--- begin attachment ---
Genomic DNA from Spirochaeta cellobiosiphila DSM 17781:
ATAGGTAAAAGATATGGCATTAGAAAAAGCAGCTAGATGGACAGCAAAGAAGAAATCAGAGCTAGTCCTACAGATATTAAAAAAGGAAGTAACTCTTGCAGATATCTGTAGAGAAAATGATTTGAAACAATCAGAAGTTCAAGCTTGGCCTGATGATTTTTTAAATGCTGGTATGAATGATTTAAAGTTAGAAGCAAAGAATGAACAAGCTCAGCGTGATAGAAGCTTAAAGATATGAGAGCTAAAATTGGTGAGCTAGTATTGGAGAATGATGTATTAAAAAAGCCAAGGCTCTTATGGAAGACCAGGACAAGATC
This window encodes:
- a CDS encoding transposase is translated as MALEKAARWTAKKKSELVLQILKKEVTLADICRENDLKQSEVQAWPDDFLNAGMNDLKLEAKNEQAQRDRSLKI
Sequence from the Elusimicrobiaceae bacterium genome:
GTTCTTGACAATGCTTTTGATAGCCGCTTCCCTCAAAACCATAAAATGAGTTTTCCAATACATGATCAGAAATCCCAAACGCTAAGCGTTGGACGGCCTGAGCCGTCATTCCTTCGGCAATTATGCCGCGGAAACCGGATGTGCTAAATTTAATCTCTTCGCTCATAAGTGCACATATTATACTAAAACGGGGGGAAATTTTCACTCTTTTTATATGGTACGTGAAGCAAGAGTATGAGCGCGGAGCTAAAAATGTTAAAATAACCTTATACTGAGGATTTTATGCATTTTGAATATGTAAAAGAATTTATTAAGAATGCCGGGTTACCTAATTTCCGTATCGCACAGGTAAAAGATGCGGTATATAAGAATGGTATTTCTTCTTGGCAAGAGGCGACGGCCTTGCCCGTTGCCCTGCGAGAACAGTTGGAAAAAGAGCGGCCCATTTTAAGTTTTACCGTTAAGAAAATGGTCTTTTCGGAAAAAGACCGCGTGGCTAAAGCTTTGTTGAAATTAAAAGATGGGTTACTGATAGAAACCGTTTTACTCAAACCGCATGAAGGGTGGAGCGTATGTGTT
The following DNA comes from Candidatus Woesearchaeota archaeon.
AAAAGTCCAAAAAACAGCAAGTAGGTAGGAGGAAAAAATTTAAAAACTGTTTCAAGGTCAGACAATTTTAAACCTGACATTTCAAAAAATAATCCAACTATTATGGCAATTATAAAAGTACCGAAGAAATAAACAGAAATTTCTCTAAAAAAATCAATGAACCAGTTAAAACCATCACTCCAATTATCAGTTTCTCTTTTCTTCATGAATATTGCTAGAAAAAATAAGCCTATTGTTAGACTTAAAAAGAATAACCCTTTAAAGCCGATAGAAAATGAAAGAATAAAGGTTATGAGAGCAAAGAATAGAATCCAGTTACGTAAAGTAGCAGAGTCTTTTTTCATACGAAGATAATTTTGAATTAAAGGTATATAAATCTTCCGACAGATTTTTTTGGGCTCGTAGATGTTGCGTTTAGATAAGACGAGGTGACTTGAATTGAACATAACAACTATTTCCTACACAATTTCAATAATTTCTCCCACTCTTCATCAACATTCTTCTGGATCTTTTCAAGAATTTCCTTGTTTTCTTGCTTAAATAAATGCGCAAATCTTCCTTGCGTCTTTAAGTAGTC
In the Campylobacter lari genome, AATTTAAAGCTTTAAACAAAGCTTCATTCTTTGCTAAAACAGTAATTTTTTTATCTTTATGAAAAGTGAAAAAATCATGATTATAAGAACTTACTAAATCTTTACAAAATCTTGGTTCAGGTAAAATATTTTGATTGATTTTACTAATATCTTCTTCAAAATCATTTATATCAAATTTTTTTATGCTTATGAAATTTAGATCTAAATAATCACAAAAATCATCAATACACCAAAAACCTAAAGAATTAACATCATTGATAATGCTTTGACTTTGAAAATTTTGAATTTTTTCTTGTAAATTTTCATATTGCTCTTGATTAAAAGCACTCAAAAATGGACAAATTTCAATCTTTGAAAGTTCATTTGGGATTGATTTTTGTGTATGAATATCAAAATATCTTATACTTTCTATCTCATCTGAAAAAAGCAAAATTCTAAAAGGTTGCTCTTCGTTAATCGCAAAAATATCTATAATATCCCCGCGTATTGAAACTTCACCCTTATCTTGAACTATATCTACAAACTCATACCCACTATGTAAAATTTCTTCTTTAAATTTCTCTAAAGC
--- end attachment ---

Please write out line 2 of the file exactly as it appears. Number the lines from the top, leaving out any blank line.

ATAGGTAAAAGATATGGCATTAGAAAAAGCAGCTAGATGGACAGCAAAGAAGAAATCAGAGCTAGTCCTACAGATATTAAAAAAGGAAGTAACTCTTGCAGATATCTGTAGAGAAAATGATTTGAAACAATCAGAAGTTCAAGCTTGGCCTGATGATTTTTTAAATGCTGGTATGAATGATTTAAAGTTAGAAGCAAAGAATGAACAAGCTCAGCGTGATAGAAGCTTAAAGATATGAGAGCTAAAATTGGTGAGCTAGTATTGGAGAATGATGTATTAAAAAAGCCAAGGCTCTTATGGAAGACCAGGACAAGATC